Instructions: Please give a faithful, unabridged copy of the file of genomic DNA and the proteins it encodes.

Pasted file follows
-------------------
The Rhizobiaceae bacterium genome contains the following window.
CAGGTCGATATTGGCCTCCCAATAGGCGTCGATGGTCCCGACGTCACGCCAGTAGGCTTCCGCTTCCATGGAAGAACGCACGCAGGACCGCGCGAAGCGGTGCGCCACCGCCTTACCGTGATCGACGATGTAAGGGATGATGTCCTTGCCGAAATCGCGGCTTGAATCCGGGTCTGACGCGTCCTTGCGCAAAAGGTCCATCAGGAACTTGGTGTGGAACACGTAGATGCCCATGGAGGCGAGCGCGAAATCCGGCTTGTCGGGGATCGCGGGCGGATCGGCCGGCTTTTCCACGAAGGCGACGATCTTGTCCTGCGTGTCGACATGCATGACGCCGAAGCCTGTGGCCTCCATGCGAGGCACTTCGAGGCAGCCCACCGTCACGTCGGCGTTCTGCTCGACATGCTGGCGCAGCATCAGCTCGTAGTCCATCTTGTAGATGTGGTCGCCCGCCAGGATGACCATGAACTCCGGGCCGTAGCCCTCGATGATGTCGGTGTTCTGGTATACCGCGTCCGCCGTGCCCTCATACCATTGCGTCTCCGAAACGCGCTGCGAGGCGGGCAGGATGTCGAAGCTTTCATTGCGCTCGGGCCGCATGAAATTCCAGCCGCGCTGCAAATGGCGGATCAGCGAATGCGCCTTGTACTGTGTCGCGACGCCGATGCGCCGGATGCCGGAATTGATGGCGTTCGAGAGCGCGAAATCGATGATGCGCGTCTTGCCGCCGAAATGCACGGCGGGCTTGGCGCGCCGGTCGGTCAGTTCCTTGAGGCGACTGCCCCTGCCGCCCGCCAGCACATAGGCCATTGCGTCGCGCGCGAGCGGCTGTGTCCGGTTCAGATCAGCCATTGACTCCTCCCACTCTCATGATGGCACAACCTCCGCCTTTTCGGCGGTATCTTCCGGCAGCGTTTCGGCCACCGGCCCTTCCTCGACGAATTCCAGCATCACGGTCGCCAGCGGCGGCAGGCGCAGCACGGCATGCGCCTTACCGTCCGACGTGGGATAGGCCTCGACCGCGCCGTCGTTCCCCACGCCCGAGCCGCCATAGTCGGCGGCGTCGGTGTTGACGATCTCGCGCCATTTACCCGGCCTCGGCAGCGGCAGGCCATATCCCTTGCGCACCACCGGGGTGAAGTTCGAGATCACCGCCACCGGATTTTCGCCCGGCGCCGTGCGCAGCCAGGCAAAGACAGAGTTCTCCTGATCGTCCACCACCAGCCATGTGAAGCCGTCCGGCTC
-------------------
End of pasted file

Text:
The Rhizobiaceae bacterium genome contains the following window.
CAGGTCGATATTGGCCTCCCAATAGGCGTCGATGGTCCCGACGTCACGCCAGTAGGCTTCCGCTTCCATGGAAGAACGCACGCAGGACCGCGCGAAGCGGTGCGCCACCGCCTTACCGTGATCGACGATGTAAGGGATGATGTCCTTGCCGAAATCGCGGCTTGAATCCGGGTCTGACGCGTCCTTGCGCAAAAGGTCCATCAGGAACTTGGTGTGGAACACGTAGATGCCCATGGAGGCGAGCGCGAAATCCGGCTTGTCGGGGATCGCGGGCGGATCGGCCGGCTTTTCCACGAAGGCGACGATCTTGTCCTGCGTGTCGACATGCATGACGCCGAAGCCTGTGGCCTCCATGCGAGGCACTTCGAGGCAGCCCACCGTCACGTCGGCGTTCTGCTCGACATGCTGGCGCAGCATCAGCTCGTAGTCCATCTTGTAGATGTGGTCGCCCGCCAGGATGACCATGAACTCCGGGCCGTAGCCCTCGATGATGTCGGTGTTCTGGTATACCGCGTCCGCCGTGCCCTCATACCATTGCGTCTCCGAAACGCGCTGCGAGGCGGGCAGGATGTCGAAGCTTTCATTGCGCTCGGGCCGCATGAAATTCCAGCCGCGCTGCAAATGGCGGATCAGCGAATGCGCCTTGTACTGTGTCGCGACGCCGATGCGCCGGATGCCGGAATTGATGGCGTTCGAGAGCGCGAAATCGATGATGCGCGTCTTGCCGCCGAAATGCACGGCGGGCTTGGCGCGCCGGTCGGTCAGTTCCTTGAGGCGACTGCCCCTGCCGCCCGCCAGCACATAGGCCATTGCGTCGCGCGCGAGCGGCTGTGTCCGGTTCAGATCAGCCATTGACTCCTCCCACTCTCATGATGGCACAACCTCCGCCTTTTCGGCGGTATCTTCCGGCAGCGTTTCGGCCACCGGCCCTTCCTCGACGAATTCCAGCATCACGGTCGCCAGCGGCGGCAGGCGCAGCACGGCATGCGCCTTACCGTCCGACGTGGGATAGGCCTCGACCGCGCCGTCGTTCCCCACGCCCGAGCCGCCATAGTCGGCGGCGTCGGTGTTGACGATCTCGCGCCATTTACCCGGCCTCGGCAGCGGCAGGCCATATCCCTTGCGCACCACCGGGGTGAAGTTCGAGATCACCGCCACCGGATTTTCGCCCGGCGCCGTGCGCAGCCAGGCAAAGACAGAGTTCTCCTGATCGTCCACCACCAGCCATGTGAAGCCGTCCGGCTC